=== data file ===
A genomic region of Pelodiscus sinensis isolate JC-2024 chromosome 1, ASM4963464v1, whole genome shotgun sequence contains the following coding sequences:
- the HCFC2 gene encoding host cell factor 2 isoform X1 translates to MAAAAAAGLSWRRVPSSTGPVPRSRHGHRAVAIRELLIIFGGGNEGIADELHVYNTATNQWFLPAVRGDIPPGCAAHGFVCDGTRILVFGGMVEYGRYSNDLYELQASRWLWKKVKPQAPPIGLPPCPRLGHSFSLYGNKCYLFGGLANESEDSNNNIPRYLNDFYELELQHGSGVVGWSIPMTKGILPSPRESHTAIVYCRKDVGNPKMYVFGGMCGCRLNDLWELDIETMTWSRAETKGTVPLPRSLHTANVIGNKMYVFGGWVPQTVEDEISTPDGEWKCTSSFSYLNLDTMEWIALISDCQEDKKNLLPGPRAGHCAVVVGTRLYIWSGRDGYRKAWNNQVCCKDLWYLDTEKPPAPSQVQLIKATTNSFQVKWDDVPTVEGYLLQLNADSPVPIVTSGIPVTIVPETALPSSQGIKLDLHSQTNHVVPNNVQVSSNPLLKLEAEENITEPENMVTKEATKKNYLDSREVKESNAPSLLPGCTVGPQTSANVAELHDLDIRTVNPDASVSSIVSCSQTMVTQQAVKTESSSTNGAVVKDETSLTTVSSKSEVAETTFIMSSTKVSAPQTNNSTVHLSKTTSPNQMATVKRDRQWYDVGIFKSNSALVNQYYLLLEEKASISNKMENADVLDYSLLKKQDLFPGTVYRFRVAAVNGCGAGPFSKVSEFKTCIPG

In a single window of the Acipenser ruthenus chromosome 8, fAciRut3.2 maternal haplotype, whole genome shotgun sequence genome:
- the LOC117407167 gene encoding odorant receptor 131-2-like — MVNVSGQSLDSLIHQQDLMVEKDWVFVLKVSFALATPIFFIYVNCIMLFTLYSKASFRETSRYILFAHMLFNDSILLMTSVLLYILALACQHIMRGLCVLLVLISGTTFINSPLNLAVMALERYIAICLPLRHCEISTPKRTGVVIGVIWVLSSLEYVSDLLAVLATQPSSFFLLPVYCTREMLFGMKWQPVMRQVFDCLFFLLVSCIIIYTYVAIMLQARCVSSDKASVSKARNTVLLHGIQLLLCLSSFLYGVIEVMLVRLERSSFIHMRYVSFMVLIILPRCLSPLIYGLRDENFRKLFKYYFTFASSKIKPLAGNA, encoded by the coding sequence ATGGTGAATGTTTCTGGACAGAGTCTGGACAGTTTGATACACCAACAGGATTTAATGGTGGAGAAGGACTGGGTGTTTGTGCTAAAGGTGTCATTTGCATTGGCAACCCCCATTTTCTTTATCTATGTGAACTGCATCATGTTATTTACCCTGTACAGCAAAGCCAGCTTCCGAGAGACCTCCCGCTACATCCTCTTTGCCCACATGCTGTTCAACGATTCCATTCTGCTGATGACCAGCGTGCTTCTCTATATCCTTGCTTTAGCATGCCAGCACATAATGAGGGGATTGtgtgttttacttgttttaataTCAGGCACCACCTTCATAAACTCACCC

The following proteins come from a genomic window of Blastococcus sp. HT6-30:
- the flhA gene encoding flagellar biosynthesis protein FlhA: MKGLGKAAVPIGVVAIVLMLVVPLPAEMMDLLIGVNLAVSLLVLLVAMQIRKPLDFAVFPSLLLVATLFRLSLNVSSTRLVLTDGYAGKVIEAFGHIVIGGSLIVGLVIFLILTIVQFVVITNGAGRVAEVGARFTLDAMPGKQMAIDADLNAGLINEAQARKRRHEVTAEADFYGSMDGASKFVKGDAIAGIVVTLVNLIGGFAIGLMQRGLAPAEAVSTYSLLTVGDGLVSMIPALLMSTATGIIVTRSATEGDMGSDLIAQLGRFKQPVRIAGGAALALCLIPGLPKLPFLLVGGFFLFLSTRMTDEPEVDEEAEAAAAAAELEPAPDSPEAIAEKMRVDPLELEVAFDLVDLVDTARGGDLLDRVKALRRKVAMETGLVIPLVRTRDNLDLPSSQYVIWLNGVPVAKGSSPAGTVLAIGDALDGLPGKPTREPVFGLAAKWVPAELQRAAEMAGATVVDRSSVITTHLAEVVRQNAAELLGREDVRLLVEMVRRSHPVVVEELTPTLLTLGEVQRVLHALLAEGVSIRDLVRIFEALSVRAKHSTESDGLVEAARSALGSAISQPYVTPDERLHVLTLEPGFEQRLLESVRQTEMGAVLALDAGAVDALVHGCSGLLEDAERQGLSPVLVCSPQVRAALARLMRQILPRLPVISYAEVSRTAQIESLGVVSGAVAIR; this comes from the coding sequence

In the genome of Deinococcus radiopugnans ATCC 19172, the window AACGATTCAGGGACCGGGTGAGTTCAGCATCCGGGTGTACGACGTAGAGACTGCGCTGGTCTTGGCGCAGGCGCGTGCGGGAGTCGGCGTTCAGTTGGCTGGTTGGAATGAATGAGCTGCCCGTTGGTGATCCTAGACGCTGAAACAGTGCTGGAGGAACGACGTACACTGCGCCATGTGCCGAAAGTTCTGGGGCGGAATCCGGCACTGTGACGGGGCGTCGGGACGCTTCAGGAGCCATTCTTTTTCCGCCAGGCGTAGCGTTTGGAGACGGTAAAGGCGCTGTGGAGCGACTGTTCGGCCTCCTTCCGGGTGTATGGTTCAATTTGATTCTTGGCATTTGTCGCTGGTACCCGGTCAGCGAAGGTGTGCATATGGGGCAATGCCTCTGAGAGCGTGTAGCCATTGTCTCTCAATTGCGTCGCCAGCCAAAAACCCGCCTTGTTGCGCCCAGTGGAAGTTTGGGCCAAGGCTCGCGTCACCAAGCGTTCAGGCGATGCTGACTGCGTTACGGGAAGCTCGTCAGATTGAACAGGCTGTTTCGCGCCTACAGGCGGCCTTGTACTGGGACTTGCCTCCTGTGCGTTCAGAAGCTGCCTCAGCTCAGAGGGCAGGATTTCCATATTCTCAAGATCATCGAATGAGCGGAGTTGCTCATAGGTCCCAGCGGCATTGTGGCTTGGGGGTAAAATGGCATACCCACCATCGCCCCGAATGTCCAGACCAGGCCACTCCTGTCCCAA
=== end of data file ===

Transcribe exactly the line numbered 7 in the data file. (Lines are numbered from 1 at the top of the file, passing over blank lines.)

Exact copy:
In the genome of Deinococcus radiopugnans ATCC 19172, the window AACGATTCAGGGACCGGGTGAGTTCAGCATCCGGGTGTACGACGTAGAGACTGCGCTGGTCTTGGCGCAGGCGCGTGCGGGAGTCGGCGTTCAGTTGGCTGGTTGGAATGAATGAGCTGCCCGTTGGTGATCCTAGACGCTGAAACAGTGCTGGAGGAACGACGTACACTGCGCCATGTGCCGAAAGTTCTGGGGCGGAATCCGGCACTGTGACGGGGCGTCGGGACGCTTCAGGAGCCATTCTTTTTCCGCCAGGCGTAGCGTTTGGAGACGGTAAAGGCGCTGTGGAGCGACTGTTCGGCCTCCTTCCGGGTGTATGGTTCAATTTGATTCTTGGCATTTGTCGCTGGTACCCGGTCAGCGAAGGTGTGCATATGGGGCAATGCCTCTGAGAGCGTGTAGCCATTGTCTCTCAATTGCGTCGCCAGCCAAAAACCCGCCTTGTTGCGCCCAGTGGAAGTTTGGGCCAAGGCTCGCGTCACCAAGCGTTCAGGCGATGCTGACTGCGTTACGGGAAGCTCGTCAGATTGAACAGGCTGTTTCGCGCCTACAGGCGGCCTTGTACTGGGACTTGCCTCCTGTGCGTTCAGAAGCTGCCTCAGCTCAGAGGGCAGGATTTCCATATTCTCAAGATCATCGAATGAGCGGAGTTGCTCATAGGTCCCAGCGGCATTGTGGCTTGGGGGTAAAATGGCATACCCACCATCGCCCCGAATGTCCAGACCAGGCCACTCCTGTCCCAA